Nov 25, 2023·edited Nov 25, 2023

> in fact the further evidence that we learn later in life about the different views of other cultures are not typically capable of moving us back to a culturally-neutral position of great uncertainty on moral truths.

You're making the very dubious assumption that a rational person well-informed about morality in different cultures would take a position of great uncertainty. Different historical cultures also have had different views on science, but it is not the case that a rational person well-informed about the cultural history of science would tend towards maximal uncertainty about which science is correct. The fact is, modern science is much closer to the truth than ancient Greek or Aztec understandings of the world, and a rational person would accept that modern science is just mostly right and ancient science was just mostly wrong. It's not rational to be uncertain just because you're exposed to many disagreeing perspectives. It depends on the merit of those perspectives.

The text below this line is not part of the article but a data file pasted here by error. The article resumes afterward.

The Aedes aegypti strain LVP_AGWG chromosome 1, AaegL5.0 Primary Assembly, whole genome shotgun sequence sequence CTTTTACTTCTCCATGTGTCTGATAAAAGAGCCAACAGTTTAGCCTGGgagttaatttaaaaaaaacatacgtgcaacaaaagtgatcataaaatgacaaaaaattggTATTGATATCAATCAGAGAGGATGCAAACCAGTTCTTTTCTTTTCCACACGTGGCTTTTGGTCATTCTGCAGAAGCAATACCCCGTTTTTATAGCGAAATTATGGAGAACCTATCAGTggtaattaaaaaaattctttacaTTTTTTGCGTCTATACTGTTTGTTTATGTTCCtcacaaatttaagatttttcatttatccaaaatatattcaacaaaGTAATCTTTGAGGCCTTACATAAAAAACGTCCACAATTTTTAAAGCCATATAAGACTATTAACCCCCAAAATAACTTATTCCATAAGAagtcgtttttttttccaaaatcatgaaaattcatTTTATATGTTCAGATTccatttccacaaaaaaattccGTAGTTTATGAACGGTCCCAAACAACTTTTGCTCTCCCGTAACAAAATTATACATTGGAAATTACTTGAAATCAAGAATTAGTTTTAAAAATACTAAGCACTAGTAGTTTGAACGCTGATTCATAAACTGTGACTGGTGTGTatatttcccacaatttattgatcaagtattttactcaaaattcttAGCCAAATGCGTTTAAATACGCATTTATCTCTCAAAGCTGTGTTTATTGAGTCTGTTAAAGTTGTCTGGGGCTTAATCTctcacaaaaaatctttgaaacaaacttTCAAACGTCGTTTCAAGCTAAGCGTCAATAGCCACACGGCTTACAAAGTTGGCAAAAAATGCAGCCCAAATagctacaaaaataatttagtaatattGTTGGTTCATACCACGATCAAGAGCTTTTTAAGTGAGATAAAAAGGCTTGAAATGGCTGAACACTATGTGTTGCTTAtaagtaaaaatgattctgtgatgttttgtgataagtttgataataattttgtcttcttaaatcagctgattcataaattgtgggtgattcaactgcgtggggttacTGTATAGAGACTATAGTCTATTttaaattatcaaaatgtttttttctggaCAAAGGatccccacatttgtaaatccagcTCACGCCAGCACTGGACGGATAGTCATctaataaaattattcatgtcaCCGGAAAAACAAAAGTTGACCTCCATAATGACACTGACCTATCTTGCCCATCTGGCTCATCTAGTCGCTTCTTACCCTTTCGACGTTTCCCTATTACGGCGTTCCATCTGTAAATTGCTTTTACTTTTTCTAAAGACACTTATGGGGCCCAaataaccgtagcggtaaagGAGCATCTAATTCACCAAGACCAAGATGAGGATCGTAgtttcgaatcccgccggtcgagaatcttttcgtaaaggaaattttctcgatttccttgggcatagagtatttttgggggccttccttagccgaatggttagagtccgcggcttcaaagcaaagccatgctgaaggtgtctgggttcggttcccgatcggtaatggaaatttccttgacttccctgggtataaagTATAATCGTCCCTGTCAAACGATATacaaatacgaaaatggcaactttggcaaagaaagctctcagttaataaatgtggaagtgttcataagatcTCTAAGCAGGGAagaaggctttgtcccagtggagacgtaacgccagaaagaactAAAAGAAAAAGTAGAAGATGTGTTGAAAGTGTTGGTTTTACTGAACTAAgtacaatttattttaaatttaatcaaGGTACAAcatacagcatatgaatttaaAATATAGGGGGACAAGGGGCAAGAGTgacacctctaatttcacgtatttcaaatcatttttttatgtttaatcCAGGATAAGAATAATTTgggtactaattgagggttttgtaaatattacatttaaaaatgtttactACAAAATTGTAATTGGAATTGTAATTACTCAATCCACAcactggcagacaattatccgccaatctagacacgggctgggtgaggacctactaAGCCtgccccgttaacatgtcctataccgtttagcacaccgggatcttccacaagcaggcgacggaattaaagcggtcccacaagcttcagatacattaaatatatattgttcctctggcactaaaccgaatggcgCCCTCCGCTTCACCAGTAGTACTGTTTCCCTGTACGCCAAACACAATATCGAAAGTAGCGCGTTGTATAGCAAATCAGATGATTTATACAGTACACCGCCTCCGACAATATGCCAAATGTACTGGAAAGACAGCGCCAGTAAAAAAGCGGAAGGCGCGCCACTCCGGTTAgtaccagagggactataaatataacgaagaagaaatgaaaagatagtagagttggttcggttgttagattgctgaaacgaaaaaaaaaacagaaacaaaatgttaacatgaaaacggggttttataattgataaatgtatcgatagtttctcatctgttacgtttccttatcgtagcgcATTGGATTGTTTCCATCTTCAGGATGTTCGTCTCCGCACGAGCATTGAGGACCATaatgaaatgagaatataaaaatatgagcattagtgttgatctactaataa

Some cultures just have worse morality than others, with e.g. slavery, poverty, political oppression, shortsightedness. Exposure to these cultures just affirms that fact to a rational person.

Highly educated people do tend towards certain moral viewpoints that are different from the general public. This is because those viewpoints are better informed and more consistent and defensible. Not all moral viewpoints are created equal.